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Essential Oils: A Handbook for Aromatherapy Practice, 2nd Edition

Essential Oils: A Handbook for Aromatherapy Practice, 2nd edition, by Jennifer Peace Rhind. London, England: Singing Dragon; 2012. Softcover; 318 pages. ISBN: 978-1-84819-090-0. $35.00.

The author’s PhD in mycotoxicology is evident in the clinical leanings of this publication, which will be especially valuable for the professional aromatherapist or other botanical practioner. Her UK roots and involvement in integrative care are apparent in her access to clinical applications of essential oils, which is quite rare in America. She distinguishes this book from previous advanced aromatherapy writings by taking a more therapeutic approach focused on aromatic chemistry of essential oils, which she refers to as the “molecular approach,” a topic frequently addressed in foreign languages such as French, German, or Italian. The front cover depicting clary sage’s (Salvia sclarea, Lamiaceae) secretory cells is indicative of the level of technical expertise within the book.

Expanding on the field of aromatherapy, this book focuses on the uses of essential oils from a research perspective of pharmacologic activity of their chemical components. The author introduces the subject with an overview of the origins of aromatic medicines from Greek, Chinese, and Ayurvedic perspectives and provides detailed information on the processes by which aromatic extracts are produced.

In Part I, the author deliberates over the philosophy and theory of essential oil uses from an historic perspective and reviews the pioneers of this discipline from ancient figures to early 20th century and modern-day practitioners. Her overview of contemporary practices encompasses theoretical perspectives, the uses of essential oils from the beauty profession, to applications in psychology and clinical use. The author provides an extensive chart on the biological properties of essential oils with sections pertaining to their action, therapeutic potential, and personal comments. Her description of olfaction lays the groundwork for the pertinence of the sense of smell in healing and stress reduction, and her experience as a massage therapist is palpable in the segment detailing the application of this modality.

Part II addresses essential oil synergies and the influence of functional groups of aromatic chemistry in a molecular approach to efficiency blending, introduced by the French medical model. Another approach goes beyond symptomology, addressing the psychosensory effects of essential oil blending, which move beyond the realm of the physical and tap into intuitive insights based on the work of French practitioner Phillippe Mailhebiau. Perceptions and applications of the Chinese Five-Element theory are discussed, as is an Ayurvedic approach to blending.

Part III contains four chapters, beginning with “Botanical Principles in Aromatherapy.” The materia medica segment is categorized into two sections — essential oils from the Angiospermae and the Gymnospermae — and assumes the reader’s knowledge of botanical classification. More than 100 essential oils, absolutes, and resinoids are covered. Rarely are the therapeutic activities of these last two extractions used for aromatherapy practice, so it is interesting to see them addressed here.

The less-advanced student will appreciate the six-page technical glossary of scientific and medical terms used throughout the publication. Charts of significant chemical constituents in essential oils help to clarify the extensive body of knowledge surrounding functional groups of aromatic compounds in essential oils. Examples of essential oils and their corresponding isolated constituents are listed for 16 categories encompassing nine pages. An appendix provides odor description and therapeutic potential for 15 of the groups. The pharmacokinetics are explained in a question-and-answer format, and lists of essential oils are categorized by their active components and functional uses. (e.g., antibacterial, antifungal, antiviral, etc). Additionally, there are three pages listing the characteristics and properties of carrier oils for the dilution of essential oils, including what one must assume are herbal-infused oils such as gotu kola (Centellaasiatica, Apiaceae), comfrey (Symphytum officinale, Boraginaceae), and marigold (Calendula officinalis, Asteraceae). Latin name use is inconsistent and, with the exception of the materia medica, most references are to their common names only. Common names also are used in the last appendix for indications and actions for absolutes and resinoids in aromatherapy, wherein the author discusses the pros and cons of solvent extraction. This category of extracts, as noted above, is rarely discussed in other publications that focus on the therapeutic uses of essential oils; these are usually the domain of books specific to the perfume industry.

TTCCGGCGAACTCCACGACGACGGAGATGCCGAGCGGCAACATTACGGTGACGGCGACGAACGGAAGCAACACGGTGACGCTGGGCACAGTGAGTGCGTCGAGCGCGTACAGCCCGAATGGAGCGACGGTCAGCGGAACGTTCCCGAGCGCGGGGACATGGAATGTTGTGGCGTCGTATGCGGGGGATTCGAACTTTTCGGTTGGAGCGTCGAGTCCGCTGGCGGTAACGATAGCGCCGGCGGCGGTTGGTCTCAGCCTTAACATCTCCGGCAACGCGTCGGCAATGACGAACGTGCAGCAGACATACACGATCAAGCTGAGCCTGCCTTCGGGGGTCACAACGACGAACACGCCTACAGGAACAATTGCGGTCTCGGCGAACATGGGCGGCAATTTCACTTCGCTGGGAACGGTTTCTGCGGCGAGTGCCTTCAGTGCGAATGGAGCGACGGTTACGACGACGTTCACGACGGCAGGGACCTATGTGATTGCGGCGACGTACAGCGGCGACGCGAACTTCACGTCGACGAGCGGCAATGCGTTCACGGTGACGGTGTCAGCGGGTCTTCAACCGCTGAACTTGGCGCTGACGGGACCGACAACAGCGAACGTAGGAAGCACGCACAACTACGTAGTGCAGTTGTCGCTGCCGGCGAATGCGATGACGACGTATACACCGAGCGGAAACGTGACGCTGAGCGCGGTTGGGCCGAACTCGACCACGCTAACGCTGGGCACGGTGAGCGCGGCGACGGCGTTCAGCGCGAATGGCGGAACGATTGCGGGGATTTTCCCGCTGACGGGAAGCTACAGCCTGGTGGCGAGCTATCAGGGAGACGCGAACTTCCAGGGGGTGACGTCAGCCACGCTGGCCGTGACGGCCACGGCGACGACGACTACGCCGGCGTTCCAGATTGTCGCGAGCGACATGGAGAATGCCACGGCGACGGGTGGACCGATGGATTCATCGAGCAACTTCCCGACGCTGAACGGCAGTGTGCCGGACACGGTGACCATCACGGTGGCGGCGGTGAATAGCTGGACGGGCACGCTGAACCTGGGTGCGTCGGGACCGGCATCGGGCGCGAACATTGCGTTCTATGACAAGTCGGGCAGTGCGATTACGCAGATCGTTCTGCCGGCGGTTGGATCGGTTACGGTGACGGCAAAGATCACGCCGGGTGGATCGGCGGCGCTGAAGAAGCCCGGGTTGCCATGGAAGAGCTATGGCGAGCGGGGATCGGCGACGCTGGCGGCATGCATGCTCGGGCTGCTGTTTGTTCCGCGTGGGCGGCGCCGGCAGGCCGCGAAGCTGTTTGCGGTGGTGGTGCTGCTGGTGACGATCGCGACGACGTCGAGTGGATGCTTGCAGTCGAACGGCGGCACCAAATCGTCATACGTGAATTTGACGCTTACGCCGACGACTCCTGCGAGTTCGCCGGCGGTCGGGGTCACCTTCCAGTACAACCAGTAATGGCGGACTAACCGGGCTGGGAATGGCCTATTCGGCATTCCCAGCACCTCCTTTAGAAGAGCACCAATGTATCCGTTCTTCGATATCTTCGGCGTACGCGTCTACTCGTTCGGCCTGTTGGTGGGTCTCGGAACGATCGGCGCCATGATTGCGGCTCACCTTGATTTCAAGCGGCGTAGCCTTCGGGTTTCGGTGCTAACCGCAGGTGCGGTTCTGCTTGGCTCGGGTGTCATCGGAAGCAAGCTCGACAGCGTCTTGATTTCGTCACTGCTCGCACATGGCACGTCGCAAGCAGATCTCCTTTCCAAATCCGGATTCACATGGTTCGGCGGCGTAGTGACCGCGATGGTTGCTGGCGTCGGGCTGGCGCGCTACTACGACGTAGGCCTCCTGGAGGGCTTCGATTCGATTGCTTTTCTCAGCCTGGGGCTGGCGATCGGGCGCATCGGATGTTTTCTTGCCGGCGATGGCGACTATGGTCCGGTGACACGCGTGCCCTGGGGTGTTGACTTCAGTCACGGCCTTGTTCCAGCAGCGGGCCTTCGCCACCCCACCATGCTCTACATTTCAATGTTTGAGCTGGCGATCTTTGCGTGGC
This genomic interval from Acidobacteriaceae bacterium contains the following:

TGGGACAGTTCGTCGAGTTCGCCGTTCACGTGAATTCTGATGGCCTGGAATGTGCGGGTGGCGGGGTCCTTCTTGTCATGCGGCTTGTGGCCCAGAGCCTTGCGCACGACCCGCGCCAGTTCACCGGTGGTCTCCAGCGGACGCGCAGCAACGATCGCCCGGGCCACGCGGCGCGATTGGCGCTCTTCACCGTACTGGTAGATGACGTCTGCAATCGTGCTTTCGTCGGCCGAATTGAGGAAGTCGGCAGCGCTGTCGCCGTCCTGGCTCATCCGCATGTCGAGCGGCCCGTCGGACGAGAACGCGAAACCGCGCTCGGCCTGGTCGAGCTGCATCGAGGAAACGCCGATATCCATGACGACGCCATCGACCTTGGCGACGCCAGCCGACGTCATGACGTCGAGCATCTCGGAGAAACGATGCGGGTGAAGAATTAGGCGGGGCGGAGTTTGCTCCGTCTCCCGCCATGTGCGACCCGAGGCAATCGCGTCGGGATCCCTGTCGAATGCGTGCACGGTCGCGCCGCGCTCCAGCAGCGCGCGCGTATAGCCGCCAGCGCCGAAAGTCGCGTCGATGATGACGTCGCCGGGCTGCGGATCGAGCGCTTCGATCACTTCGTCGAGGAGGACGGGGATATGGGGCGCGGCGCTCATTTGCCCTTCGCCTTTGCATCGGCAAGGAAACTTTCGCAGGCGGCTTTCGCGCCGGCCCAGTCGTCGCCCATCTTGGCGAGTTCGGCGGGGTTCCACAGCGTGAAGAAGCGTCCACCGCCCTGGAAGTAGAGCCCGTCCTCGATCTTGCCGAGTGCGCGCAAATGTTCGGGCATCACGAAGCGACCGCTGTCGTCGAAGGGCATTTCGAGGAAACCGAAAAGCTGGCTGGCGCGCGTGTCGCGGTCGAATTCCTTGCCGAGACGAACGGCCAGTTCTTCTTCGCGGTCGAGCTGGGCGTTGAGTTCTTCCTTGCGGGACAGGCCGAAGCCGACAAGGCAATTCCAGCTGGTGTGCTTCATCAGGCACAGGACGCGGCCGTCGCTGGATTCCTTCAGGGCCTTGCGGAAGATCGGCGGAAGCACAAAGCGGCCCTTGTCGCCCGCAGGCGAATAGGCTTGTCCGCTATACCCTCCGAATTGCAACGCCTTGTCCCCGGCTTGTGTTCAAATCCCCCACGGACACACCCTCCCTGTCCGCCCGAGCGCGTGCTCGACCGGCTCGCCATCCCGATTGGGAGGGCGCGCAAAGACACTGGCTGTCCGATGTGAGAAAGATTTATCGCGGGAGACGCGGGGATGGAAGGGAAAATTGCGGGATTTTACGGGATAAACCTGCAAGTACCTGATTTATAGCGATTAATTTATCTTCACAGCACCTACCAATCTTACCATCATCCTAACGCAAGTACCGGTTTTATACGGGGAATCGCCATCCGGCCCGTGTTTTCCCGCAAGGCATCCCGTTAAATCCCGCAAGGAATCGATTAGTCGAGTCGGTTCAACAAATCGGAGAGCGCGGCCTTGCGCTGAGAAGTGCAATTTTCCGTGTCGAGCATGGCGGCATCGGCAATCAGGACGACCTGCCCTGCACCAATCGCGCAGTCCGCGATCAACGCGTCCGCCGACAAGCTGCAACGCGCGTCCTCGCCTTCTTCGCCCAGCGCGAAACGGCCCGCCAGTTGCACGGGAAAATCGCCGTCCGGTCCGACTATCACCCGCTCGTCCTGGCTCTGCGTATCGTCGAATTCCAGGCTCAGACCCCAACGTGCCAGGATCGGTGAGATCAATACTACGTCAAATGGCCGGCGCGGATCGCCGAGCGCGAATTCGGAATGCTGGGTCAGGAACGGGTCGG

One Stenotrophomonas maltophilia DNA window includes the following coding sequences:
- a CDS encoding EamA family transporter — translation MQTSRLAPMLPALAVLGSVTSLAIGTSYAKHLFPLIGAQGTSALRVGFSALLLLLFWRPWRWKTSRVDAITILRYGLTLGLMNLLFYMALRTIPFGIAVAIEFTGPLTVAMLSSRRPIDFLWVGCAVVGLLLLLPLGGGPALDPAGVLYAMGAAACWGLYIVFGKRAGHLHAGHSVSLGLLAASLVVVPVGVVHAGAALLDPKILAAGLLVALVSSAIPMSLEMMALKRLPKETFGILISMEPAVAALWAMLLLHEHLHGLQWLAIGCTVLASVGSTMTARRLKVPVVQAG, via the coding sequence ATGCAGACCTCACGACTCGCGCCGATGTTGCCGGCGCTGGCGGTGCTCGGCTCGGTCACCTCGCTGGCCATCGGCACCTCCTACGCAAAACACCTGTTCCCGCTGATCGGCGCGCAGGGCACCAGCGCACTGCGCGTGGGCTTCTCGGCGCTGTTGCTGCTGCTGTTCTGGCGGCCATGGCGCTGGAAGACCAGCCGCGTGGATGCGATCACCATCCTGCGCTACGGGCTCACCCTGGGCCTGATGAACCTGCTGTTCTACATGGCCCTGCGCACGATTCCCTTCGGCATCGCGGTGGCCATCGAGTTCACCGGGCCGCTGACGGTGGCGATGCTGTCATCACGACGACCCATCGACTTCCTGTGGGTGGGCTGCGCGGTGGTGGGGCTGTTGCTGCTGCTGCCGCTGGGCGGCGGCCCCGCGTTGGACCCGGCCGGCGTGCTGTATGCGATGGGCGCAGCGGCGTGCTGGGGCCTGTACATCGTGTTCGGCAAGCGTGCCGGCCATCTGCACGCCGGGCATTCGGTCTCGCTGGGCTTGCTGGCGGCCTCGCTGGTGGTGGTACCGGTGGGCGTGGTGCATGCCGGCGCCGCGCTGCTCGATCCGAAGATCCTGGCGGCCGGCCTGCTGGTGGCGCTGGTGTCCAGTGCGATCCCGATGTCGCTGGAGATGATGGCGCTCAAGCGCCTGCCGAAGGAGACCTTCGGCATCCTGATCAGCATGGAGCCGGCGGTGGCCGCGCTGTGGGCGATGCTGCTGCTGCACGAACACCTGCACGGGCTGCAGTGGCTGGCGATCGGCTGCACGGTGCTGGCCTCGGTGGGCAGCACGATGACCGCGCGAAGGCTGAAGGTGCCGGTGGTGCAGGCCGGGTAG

There is a hefty list of references to original citations, lending an air of authority to a subject with less acknowledged research than other botanical therapies. Overall, this book is a welcome addition to the English-speaking world of published work on the therapeutic value of essential oils and other aromatic extracts. It expounds on the diversity of this growing modality of professional aromatherapy with a broad and scientific approach to the properties and potentials of essential oils by connecting biological properties, scientific research, and clinical applications of this particular form of botanical therapy. The professional aromatherapist, educator, herbalist, student, and complementary care practitioner will find it most useful. The author succeeds in weaving scientific research and clinical rationale with holistic principles of healing in a practical text suitable for more in-depth training courses in botanical therapies.


—Mindy Green, MS, RA, RH (AHG)Blaine,